Catalog #BBLP 259
ReleaseW 25 - 2017
FormatVinyl - EULP
 € 18,99 incl. VAT, excl. shipping


  1. Snippets


If Dieter Moebius previous album Kram was an irreverent mlange of bright synthetic textures, 2011s Ding might be considered Moebis industrial album. There is a cyclical, mechanical feel to many of the pieces here-but this is light industry, not heavy machinery.Small, discrete contraptions churn out curious objects as the listener strolls the factory floor, the combinations evolving as perspectives shift with each step taken. Moebi made extensive use of a relatively portable sample recorder/looper during the creation of Ding, and the freedom to capture random bits of sound in the natural (or unnatural) world must have been inspiring. These organic ambiences might have evoked a terrain that feels familiar, except of course that this is a Moebius album. Angular rhythms, disembodied voices, repeated loops of audio debris all combine to forge a facsimile of reality that is wonderfully peculiar.The earthy environments of Ding give it a remarkable depth of field, and Moebi masterfully allows a great deal of transparency in the mixes. The smallest of musical cues-the alternating, faraway chords which float through "Bone," for example-are sufficient to tie the seemingly disparate elements together into a satisfying, truly musical experience. The strands of natural, mechanical, and electronic sounds are so deftly juxtaposed that music never quite overwhelms noise, and the clamor is never allowed to stifle Dings strange poetry.Altogether, Ding feels like something of a small revelation-theres liberation in Moebis willful escape from a sound palette confined solely to his synthesizers. If the notion of manipulated, overlapping field recordings sounds dry and abstract, Ding is anything but. In places, the loping, syncopated pulses suggest the polyrhythms of African music, even funk-but its a state which never quite materializes because the rhythm loops are almost always trimmed slightly too long or too short, deliberately interrupting the "groove" that otherwise could have taken hold. So its music you might conceivably dance to, if your legs arent quite the same length. Mentally, its much easier to dance with Ding. Shot through with Moebis humor and extraordinary imagination, its provocative choreography of music and noise remains one of his most seductive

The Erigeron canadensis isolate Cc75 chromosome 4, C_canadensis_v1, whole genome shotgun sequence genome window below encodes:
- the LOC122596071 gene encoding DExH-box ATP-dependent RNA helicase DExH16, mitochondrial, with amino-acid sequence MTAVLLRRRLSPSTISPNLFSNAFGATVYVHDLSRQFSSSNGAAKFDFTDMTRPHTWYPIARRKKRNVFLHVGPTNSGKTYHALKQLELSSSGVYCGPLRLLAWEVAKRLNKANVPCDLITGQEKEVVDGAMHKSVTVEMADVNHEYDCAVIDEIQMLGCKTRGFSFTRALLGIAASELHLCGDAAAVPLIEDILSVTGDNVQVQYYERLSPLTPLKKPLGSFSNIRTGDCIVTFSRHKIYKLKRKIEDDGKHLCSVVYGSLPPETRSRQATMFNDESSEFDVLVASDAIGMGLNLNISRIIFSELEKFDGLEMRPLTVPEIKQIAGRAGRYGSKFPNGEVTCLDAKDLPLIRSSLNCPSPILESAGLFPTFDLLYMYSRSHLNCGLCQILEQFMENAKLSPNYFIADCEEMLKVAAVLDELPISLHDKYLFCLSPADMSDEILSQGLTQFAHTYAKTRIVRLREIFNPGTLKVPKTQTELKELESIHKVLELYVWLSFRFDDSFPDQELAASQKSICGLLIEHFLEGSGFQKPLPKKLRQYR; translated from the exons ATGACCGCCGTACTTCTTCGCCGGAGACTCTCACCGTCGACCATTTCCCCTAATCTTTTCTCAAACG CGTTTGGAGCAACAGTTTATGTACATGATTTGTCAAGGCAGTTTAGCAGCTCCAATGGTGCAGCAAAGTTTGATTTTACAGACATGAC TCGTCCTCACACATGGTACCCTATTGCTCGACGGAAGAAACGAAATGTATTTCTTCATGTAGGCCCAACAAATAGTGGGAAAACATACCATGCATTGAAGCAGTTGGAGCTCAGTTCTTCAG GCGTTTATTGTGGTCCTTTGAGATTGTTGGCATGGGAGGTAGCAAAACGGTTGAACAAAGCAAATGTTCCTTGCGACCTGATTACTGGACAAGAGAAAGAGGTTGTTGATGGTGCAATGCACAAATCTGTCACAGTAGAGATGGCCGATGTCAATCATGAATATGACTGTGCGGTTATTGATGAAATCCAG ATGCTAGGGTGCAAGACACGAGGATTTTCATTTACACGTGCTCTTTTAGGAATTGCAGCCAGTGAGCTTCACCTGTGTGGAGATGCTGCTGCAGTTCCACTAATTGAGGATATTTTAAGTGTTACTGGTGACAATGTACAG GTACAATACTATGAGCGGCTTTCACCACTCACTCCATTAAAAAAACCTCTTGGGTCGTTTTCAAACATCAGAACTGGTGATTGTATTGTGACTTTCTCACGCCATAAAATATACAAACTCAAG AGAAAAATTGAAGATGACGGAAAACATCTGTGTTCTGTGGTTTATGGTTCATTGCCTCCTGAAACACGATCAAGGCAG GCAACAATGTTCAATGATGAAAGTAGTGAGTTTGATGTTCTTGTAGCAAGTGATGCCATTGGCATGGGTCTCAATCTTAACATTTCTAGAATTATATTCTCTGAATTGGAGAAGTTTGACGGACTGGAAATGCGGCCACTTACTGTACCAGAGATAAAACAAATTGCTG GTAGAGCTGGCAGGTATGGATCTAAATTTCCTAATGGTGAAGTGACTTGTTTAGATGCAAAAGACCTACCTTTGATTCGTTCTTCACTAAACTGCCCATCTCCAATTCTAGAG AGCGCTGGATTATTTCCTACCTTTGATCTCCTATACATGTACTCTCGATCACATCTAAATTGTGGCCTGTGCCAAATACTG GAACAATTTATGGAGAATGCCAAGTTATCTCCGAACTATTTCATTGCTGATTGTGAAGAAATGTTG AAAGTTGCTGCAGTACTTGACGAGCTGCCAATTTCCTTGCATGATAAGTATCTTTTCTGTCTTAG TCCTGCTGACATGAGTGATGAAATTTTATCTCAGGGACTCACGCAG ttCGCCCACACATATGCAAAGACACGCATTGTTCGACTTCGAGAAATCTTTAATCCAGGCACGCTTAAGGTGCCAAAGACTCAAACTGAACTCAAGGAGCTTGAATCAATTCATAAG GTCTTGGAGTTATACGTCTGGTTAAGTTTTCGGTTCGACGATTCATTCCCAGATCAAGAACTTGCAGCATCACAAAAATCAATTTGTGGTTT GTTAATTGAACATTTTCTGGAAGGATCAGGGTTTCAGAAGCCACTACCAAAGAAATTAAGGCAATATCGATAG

More like this